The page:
Site Search

Entire (RSS)
Comments (RSS)

Archive Calendar

November 2015


How to Become a Bounty Hunter

Archive for November 16th, 2015

FBI Investigating Theft of Weapons from Army Reserve Center in Worcester

WorcesterBy Steve Neavling

The FBI is investigating the theft of weapons from the U.S. Army Reserve Center in Worcester over the weekend, the Boston Globe reports.

Authorities didn’t say what was taken or what motivated the theft.

“There is no indication that these missing weapons are connected to any kind of terrorism threat whatsoever,” agency spokeswoman Kristen Setera said in a statement. “Nevertheless, every effort will be made to recover these weapons immediately.”

The weapons were added to the National Crime Information Center so that law enforcement agencies can be on the look out.

The FBI is working with Massachusetts State Police and Worcester Police.

Washington State to Remove Paintings by Inmate Who Killed 2 FBI Agents

fbi-badgeBy Steve Neavling

Four pieces of art painted by a man in prison for murdering two FBI agents are being removed by a Washington state agency.

The Retired FBI Agents Association complained about the paintings, which are hanging near the front doors of the state Department of Labor and Industries’ headquarters in Tumwater, Washington, Capital Justice reports. 

Leonard Peltier, 71, a Native American activist, created the paintings while in prison for murdering two FBI agents during a standoff on the Pine Ridge Indian Reservation in 1975.

“He’s nothing but a thug,” said retired FBI agent Ray Lauer. “He’s an unrepentant cop killer.”

“For the state of Washington to use taxpayers’ dollars to basically offer a free art gallery to somebody who is a convicted cop killer, I find it, as a law enforcement officer, appalling and quite frankly disgusting as taxpayer also,” Lauer said.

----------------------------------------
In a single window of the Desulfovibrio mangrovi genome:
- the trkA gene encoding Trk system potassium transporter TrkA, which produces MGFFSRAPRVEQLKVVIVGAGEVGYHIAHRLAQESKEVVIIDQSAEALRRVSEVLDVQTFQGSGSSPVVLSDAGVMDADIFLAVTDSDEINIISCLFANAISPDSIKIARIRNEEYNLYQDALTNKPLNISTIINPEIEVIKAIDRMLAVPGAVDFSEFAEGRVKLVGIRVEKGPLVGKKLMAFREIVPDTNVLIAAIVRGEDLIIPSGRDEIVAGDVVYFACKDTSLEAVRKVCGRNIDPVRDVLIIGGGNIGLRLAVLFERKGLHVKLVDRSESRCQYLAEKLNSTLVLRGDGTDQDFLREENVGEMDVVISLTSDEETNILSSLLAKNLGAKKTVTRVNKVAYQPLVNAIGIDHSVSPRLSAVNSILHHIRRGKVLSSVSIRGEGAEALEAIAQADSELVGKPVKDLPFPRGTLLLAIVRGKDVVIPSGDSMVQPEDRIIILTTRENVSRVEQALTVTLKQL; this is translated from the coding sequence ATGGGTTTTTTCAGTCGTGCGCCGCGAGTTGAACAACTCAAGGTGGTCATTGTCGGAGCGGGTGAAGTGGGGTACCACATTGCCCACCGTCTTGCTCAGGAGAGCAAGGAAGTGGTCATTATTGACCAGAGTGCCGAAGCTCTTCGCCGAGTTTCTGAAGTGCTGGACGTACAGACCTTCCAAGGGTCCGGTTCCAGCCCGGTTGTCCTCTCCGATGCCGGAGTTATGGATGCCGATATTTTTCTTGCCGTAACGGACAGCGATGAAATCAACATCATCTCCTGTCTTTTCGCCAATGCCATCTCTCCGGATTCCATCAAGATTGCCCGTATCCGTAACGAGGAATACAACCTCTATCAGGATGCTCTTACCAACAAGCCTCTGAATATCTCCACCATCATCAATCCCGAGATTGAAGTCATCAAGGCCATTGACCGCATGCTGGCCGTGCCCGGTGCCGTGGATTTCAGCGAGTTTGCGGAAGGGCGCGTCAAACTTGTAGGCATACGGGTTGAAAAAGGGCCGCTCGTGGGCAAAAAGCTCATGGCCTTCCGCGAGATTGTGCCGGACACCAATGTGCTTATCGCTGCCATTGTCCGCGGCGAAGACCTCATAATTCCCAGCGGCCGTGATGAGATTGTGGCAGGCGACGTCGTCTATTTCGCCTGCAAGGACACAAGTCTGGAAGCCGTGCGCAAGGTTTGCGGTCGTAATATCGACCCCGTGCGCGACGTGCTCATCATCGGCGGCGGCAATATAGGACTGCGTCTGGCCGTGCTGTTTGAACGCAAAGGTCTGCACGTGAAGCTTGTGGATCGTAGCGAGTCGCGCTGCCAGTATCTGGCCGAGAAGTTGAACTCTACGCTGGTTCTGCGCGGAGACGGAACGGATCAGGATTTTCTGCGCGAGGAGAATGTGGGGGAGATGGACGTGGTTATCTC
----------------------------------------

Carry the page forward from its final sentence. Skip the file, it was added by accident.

The paintings were part of an exhibit to celebrate National American Indian Heritage Month.

FBI to Step Up Wiretaps, Other Surveillance After Terrorist Attacks in Paris

Data securityBy Steve Neavling

After Islamic State supporters attacked Paris, killing more than 125 people, the FBI plans to use more wiretaps and other monitoring techniques on suspected sympathizers of the terrorist organization, The Week reports. 

The FBI emphasized, however, that the increased surveillance is out of caution, not a specific threat.

The idea is to determine whether new information would warrant more monitoring.

FBI Director James Comey previously said it’s a drain on resources to monitor suspected ISIS supporters 24/7.

New York Post: Justice Department Needs to Let Local Authorities Take Smaller Cases

department-of-justice-logoBy Editorial Board
New York Post

The Justice Department is increasingly jumping into smaller criminal matters so it can look good while “playing daddy” to local authorities — but its efforts are a waste of manpower and tax money, several current and former law-enforcement sources told The Post.

Under the Obama administration, the agency’s Civil Rights Division has been readily opening more federal investigations shortly after violent encounters in municipalities across the country instead of allowing local cops and prosecutors to do their jobs first, the souces said.

The latest example came three weeks ago, when the department announced within 24 hours that the FBI would investigate a South Carolina school-resource officer caught on video dragging a female student across the floor of a classroom.

“The notion that [the] DOJ would jump in so quickly where the offense was so slight on a federal scale is ridiculous,” said retired FBI Deputy Assistant Director Ronald Hosko. “They’re just playing daddy when no daddy is needed.”

A federal source agreed, saying Sunday, “In light of what just happened in Paris, I think more than ever we need to allocate our resources to fighting terrorism instead of worrying about crimes that take place on the local level.”

To read more click here. 


Head of House Homeland Security Committee Warns of ‘Gaping Holes’ for Terrorism

U.S. Rep. Michael McCaul

U.S. Rep. Michael McCaul

By Steve Neavling

The U.S. is vulnerable to attack on the scale of the one in Paris because of “gaping holes” in security, the head of the House Homeland Security Committee warned Sunday, The Hill reports. 

“There are a lot of holes — gaping holes,” Rep. Michael McCaul (R-Texas) said on NBC’s “Meet the Press.”

“We have hundreds of Americans that have traveled” to Iraq and Syria, he added. “Many of them have come back as well. I think that’s a direct threat.”

McCaul said he is concerned with how easily Europeans and Americans can travel to Iraq and Syria.

He also expressed concerns about terrorists slipping into the U.S. by posing as Syrian refugees.  t

“This causes a great concern on the part of policymakers, because we don’t want to be complicit with a program that could bring potential terrorists into the United States,” McCaul said.

Other Stories of Interest